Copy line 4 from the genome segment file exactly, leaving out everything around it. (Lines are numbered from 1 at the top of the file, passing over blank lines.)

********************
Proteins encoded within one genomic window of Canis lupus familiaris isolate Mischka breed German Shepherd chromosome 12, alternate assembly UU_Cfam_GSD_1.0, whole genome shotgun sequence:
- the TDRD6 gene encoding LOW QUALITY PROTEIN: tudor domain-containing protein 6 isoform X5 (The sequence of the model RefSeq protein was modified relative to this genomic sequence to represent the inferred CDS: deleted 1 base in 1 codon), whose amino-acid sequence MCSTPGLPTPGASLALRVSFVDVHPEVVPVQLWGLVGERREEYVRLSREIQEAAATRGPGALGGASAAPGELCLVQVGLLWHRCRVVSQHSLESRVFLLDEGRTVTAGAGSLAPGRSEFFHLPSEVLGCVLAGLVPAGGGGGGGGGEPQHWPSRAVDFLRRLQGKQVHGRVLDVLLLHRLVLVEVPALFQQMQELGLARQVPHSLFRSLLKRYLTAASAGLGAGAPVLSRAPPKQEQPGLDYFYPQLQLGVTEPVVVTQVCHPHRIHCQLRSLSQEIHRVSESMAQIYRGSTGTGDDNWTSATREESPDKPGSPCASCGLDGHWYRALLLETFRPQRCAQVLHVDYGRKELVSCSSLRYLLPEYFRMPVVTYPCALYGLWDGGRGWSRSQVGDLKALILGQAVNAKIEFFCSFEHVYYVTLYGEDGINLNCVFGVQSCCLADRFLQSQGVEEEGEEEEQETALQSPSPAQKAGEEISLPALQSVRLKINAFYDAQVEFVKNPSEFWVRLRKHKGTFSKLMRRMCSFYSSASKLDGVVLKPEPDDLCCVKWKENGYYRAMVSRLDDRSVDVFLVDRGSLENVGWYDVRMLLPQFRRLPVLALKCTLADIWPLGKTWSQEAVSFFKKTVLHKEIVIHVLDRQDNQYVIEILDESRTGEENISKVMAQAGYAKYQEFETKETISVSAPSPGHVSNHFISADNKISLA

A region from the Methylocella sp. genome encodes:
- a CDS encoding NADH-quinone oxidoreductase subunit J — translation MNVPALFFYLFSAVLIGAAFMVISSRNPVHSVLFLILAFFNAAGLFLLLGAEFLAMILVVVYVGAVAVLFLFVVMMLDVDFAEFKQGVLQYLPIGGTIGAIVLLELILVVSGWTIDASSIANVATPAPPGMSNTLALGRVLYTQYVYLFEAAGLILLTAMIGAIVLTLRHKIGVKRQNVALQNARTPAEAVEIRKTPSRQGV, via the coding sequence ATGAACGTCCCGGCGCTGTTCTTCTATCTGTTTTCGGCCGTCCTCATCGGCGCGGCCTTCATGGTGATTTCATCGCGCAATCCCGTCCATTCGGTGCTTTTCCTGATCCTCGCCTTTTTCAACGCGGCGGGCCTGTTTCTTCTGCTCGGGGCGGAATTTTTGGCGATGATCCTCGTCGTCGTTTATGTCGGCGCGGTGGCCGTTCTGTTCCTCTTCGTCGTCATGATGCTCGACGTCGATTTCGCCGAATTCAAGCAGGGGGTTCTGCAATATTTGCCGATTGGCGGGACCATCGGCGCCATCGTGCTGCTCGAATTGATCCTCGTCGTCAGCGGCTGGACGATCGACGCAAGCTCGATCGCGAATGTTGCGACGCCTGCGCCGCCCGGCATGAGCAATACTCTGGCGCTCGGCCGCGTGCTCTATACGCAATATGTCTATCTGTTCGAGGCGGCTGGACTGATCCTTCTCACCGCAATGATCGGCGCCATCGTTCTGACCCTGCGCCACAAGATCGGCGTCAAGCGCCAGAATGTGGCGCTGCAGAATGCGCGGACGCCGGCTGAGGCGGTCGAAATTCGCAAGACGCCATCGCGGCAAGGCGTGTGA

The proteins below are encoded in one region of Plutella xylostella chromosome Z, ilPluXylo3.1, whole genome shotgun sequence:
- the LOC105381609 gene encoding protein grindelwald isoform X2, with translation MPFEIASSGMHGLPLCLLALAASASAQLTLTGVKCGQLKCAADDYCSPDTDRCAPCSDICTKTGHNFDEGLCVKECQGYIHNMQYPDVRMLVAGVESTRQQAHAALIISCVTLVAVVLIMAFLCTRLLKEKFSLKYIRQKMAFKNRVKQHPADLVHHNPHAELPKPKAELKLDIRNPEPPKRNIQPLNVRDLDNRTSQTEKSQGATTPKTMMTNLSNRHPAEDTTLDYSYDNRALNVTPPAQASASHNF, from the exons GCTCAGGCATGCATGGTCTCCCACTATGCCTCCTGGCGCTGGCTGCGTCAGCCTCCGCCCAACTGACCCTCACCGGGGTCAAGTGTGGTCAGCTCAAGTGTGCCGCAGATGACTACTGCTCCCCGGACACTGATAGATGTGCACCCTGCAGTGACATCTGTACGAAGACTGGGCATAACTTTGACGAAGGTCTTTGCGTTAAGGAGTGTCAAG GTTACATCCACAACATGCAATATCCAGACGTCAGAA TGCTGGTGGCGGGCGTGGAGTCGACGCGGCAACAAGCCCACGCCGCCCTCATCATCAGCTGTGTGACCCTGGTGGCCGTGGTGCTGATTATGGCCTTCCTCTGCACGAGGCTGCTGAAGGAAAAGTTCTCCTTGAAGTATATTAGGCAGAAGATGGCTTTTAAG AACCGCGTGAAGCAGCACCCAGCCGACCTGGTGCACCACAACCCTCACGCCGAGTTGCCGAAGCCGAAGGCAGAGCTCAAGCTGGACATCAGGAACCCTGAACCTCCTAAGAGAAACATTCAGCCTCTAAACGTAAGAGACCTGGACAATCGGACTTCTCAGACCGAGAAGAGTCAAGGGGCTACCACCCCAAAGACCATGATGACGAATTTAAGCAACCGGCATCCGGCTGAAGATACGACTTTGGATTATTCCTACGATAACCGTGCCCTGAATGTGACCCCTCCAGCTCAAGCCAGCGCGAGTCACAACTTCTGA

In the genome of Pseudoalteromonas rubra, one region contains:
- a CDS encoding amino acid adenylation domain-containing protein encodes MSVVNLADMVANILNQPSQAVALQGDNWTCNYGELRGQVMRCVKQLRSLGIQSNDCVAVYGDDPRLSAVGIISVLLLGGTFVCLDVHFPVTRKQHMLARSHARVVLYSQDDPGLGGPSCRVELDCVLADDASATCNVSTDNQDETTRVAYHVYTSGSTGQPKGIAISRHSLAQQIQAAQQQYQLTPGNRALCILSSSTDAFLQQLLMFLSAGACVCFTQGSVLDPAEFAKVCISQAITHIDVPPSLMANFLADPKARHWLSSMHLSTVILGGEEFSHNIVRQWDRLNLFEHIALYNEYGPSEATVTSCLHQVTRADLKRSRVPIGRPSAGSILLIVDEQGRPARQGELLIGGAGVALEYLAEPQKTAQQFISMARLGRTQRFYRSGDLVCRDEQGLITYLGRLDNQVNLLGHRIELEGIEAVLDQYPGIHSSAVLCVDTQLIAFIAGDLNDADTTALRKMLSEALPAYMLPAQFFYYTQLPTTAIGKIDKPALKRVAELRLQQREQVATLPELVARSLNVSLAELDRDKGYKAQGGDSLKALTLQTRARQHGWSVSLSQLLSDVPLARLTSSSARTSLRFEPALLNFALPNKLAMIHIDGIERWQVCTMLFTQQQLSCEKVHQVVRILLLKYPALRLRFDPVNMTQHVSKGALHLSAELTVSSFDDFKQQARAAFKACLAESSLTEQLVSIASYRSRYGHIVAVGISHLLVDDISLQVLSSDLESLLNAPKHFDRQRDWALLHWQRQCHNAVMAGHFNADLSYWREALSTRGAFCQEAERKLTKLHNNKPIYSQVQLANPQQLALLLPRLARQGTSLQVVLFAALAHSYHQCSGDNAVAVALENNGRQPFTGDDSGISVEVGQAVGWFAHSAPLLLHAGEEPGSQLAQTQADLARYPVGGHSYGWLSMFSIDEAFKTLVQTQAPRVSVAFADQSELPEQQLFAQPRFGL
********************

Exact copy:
- a CDS encoding NADH-quinone oxidoreductase subunit J — translation MNVPALFFYLFSAVLIGAAFMVISSRNPVHSVLFLILAFFNAAGLFLLLGAEFLAMILVVVYVGAVAVLFLFVVMMLDVDFAEFKQGVLQYLPIGGTIGAIVLLELILVVSGWTIDASSIANVATPAPPGMSNTLALGRVLYTQYVYLFEAAGLILLTAMIGAIVLTLRHKIGVKRQNVALQNARTPAEAVEIRKTPSRQGV, via the coding sequence ATGAACGTCCCGGCGCTGTTCTTCTATCTGTTTTCGGCCGTCCTCATCGGCGCGGCCTTCATGGTGATTTCATCGCGCAATCCCGTCCATTCGGTGCTTTTCCTGATCCTCGCCTTTTTCAACGCGGCGGGCCTGTTTCTTCTGCTCGGGGCGGAATTTTTGGCGATGATCCTCGTCGTCGTTTATGTCGGCGCGGTGGCCGTTCTGTTCCTCTTCGTCGTCATGATGCTCGACGTCGATTTCGCCGAATTCAAGCAGGGGGTTCTGCAATATTTGCCGATTGGCGGGACCATCGGCGCCATCGTGCTGCTCGAATTGATCCTCGTCGTCAGCGGCTGGACGATCGACGCAAGCTCGATCGCGAATGTTGCGACGCCTGCGCCGCCCGGCATGAGCAATACTCTGGCGCTCGGCCGCGTGCTCTATACGCAATATGTCTATCTGTTCGAGGCGGCTGGACTGATCCTTCTCACCGCAATGATCGGCGCCATCGTTCTGACCCTGCGCCACAAGATCGGCGTCAAGCGCCAGAATGTGGCGCTGCAGAATGCGCGGACGCCGGCTGAGGCGGTCGAAATTCGCAAGACGCCATCGCGGCAAGGCGTGTGA